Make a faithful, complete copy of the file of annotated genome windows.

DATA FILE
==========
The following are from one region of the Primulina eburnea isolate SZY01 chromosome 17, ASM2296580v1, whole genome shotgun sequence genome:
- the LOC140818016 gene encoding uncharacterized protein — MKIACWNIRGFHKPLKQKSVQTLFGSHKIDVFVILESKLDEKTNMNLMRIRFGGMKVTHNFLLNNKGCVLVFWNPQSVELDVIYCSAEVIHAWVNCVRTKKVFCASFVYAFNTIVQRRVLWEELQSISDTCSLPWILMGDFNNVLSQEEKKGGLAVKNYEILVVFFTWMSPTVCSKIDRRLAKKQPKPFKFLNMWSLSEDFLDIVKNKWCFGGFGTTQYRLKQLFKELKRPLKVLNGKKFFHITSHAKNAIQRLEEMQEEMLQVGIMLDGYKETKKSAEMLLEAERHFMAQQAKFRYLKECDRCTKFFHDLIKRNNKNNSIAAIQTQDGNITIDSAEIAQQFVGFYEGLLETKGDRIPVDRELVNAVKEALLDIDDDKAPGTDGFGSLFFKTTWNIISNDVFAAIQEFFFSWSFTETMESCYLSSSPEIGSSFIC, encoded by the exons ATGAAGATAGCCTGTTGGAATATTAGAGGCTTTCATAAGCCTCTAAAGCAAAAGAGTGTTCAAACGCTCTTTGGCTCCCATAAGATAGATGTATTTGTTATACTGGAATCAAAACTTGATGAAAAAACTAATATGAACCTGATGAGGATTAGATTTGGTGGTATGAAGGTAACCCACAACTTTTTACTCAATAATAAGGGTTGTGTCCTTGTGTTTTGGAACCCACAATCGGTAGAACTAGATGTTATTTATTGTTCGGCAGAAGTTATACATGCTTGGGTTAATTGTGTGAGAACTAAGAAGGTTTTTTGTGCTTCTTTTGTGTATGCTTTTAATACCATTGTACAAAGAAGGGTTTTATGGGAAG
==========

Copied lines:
The following are from one region of the Primulina eburnea isolate SZY01 chromosome 17, ASM2296580v1, whole genome shotgun sequence genome:
- the LOC140818016 gene encoding uncharacterized protein — MKIACWNIRGFHKPLKQKSVQTLFGSHKIDVFVILESKLDEKTNMNLMRIRFGGMKVTHNFLLNNKGCVLVFWNPQSVELDVIYCSAEVIHAWVNCVRTKKVFCASFVYAFNTIVQRRVLWEELQSISDTCSLPWILMGDFNNVLSQEEKKGGLAVKNYEILVVFFTWMSPTVCSKIDRRLAKKQPKPFKFLNMWSLSEDFLDIVKNKWCFGGFGTTQYRLKQLFKELKRPLKVLNGKKFFHITSHAKNAIQRLEEMQEEMLQVGIMLDGYKETKKSAEMLLEAERHFMAQQAKFRYLKECDRCTKFFHDLIKRNNKNNSIAAIQTQDGNITIDSAEIAQQFVGFYEGLLETKGDRIPVDRELVNAVKEALLDIDDDKAPGTDGFGSLFFKTTWNIISNDVFAAIQEFFFSWSFTETMESCYLSSSPEIGSSFIC, encoded by the exons ATGAAGATAGCCTGTTGGAATATTAGAGGCTTTCATAAGCCTCTAAAGCAAAAGAGTGTTCAAACGCTCTTTGGCTCCCATAAGATAGATGTATTTGTTATACTGGAATCAAAACTTGATGAAAAAACTAATATGAACCTGATGAGGATTAGATTTGGTGGTATGAAGGTAACCCACAACTTTTTACTCAATAATAAGGGTTGTGTCCTTGTGTTTTGGAACCCACAATCGGTAGAACTAGATGTTATTTATTGTTCGGCAGAAGTTATACATGCTTGGGTTAATTGTGTGAGAACTAAGAAGGTTTTTTGTGCTTCTTTTGTGTATGCTTTTAATACCATTGTACAAAGAAGGGTTTTATGGGAAG